That set off alarms for segregationists within the community. Mrs. Derbigney was harassed with menacing phone calls and letters, a false fire hazard report and threats of hanging by members of the Ku Klux Klan, according to the Chronicle. Neighbors filed petitions and exhausted other legal options to keep John Walker, a decorated veteran of the U.S. Navy, from building his house.
A fire claimed the structure before the family could move in, setting off fears of a race riot. Tensions climbed between veterans groups who supported Walker and those opposed to the neighborhood’s integration.
Though community members rallied to the Walkers’ side, by the 1950’s exclusionary home-buying covenants and a banking system designed to consider minorities “high risk” loan candidates would do the work of effectively segregating these communities in subsequent years.
Blockbusting and White Flight
Most historians suggest the post-war suburban boom was partially driven by “white flight,” or fears over increasing integration in industrialized cities. As Rothstein explains, this was partially born of the federal government’s emphasis on home-ownership through VA loans for returning World War II veterans and the creation of federally-insured FHA loans.
African Americans were barred from obtaining VA and FHA loans. On the rare occasion a black family could afford to rent or buy in a traditionally white community, real estate agents engaged in a tactic known as “blockbusting” to drive home prices down and white residents out.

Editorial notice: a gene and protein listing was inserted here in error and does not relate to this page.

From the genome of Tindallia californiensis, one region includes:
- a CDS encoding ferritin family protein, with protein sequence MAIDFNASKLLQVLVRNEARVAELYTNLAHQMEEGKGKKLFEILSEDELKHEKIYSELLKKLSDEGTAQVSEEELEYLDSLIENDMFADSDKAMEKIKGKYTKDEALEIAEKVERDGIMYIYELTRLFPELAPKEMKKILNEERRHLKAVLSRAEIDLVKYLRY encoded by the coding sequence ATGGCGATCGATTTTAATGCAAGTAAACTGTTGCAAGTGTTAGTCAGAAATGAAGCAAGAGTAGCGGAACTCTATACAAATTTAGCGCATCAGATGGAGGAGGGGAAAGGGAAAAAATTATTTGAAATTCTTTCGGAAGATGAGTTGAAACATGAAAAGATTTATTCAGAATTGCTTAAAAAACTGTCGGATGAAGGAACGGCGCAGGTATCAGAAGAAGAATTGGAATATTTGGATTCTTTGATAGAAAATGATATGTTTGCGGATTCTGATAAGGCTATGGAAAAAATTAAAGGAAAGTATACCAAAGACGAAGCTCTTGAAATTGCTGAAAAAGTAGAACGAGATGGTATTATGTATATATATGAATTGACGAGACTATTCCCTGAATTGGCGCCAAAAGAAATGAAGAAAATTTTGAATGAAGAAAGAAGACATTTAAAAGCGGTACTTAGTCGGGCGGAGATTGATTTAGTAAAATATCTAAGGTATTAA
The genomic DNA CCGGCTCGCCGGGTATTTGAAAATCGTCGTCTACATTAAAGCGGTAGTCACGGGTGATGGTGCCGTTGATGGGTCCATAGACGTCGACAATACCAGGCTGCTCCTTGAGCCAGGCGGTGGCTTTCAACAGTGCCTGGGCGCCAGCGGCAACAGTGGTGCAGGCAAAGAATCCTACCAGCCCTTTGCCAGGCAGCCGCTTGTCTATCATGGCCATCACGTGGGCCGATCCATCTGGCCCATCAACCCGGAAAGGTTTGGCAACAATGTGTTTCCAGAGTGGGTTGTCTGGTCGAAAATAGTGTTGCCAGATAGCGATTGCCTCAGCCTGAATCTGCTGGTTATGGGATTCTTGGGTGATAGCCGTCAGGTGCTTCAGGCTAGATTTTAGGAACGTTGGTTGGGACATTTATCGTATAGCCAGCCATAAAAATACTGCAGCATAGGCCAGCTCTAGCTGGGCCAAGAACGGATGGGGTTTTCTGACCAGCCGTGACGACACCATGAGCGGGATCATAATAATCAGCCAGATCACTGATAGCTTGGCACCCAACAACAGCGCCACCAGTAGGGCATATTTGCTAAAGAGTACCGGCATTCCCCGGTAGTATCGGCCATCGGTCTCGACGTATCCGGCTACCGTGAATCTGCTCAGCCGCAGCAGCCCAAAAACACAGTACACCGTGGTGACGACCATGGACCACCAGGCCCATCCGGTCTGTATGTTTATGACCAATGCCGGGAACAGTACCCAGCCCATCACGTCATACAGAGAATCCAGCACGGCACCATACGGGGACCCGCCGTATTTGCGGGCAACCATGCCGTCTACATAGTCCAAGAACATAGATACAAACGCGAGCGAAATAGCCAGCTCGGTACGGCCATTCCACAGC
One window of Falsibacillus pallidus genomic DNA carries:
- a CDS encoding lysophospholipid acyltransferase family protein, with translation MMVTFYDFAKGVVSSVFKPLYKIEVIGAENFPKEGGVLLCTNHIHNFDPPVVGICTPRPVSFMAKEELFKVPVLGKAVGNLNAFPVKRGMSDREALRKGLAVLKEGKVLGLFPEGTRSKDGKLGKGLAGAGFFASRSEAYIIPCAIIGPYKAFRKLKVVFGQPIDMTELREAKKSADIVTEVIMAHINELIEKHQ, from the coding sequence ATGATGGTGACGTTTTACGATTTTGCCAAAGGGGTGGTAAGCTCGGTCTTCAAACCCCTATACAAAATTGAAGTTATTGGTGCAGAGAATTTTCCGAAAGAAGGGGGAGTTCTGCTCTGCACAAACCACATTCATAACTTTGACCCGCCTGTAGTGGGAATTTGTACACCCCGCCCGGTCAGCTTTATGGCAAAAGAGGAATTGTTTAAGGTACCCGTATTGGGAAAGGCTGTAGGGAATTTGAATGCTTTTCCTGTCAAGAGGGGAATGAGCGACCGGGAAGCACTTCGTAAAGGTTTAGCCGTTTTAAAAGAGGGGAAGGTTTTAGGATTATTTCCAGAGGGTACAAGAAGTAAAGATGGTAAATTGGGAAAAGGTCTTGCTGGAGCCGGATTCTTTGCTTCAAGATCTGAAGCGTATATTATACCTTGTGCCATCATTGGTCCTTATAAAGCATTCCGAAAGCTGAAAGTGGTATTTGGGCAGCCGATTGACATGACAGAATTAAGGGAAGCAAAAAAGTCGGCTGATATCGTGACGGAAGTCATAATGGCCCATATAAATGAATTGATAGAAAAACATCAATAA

As Rothstein writes, “blockbusting was a scheme in which speculators bought properties in borderline black-white areas; rented or sold them to African-American families at above-market prices; persuaded white families residing in these areas that their neighborhoods were turning into African American slums and that values would soon fall precipitously.”
Eventually the president of the California Real Estate Association showed the organization’s commitment to the tactics by setting up an office in East Palo Alto specifically for the purpose of blockbusting. Word spread among local real estate agents that minority families should only be shown homes in block-busted communities due to covenants that prevented non-white homeowners from buying elsewhere.
East Palo Alto’s Incorporation
East Palo Alto City Councilman Carlos Romero first moved to the then-segregated community as a Stanford freshman in the 1980’s and soon began working on an effort to incorporate the area. The community was cut off from the rest of the county by U.S. 101 on the west and saddled with an influx of industrial zoned activities that ringed the residential neighborhoods.
It was common for industrial uses, local dumps, wastewater treatment facilities and highway construction to be targeted for areas often adjacent to redlined and block-busted communities, according to Rothstein. As a result, without incorporation and access to city services, residents in these areas suffered the local zoning and regulatory decisions of their nearby city governments, in addition to federal and state impacts, with little to no voice in the process.
The rapid rise in rents in the 1980s was a driving issue in East Palo Alto’s incorporation. “One of the first acts after incorporation was to put in place rent control laws in the city and to prevent unjust evictions and unfair rent increases,” Romero recalled. Predatory rental tactics are another by-product of block-busted communities. Often landlords purchase properties in low-income neighborhoods, put little investment into maintaining homes, but implement market-rate rental increases working class communities struggle to keep up with.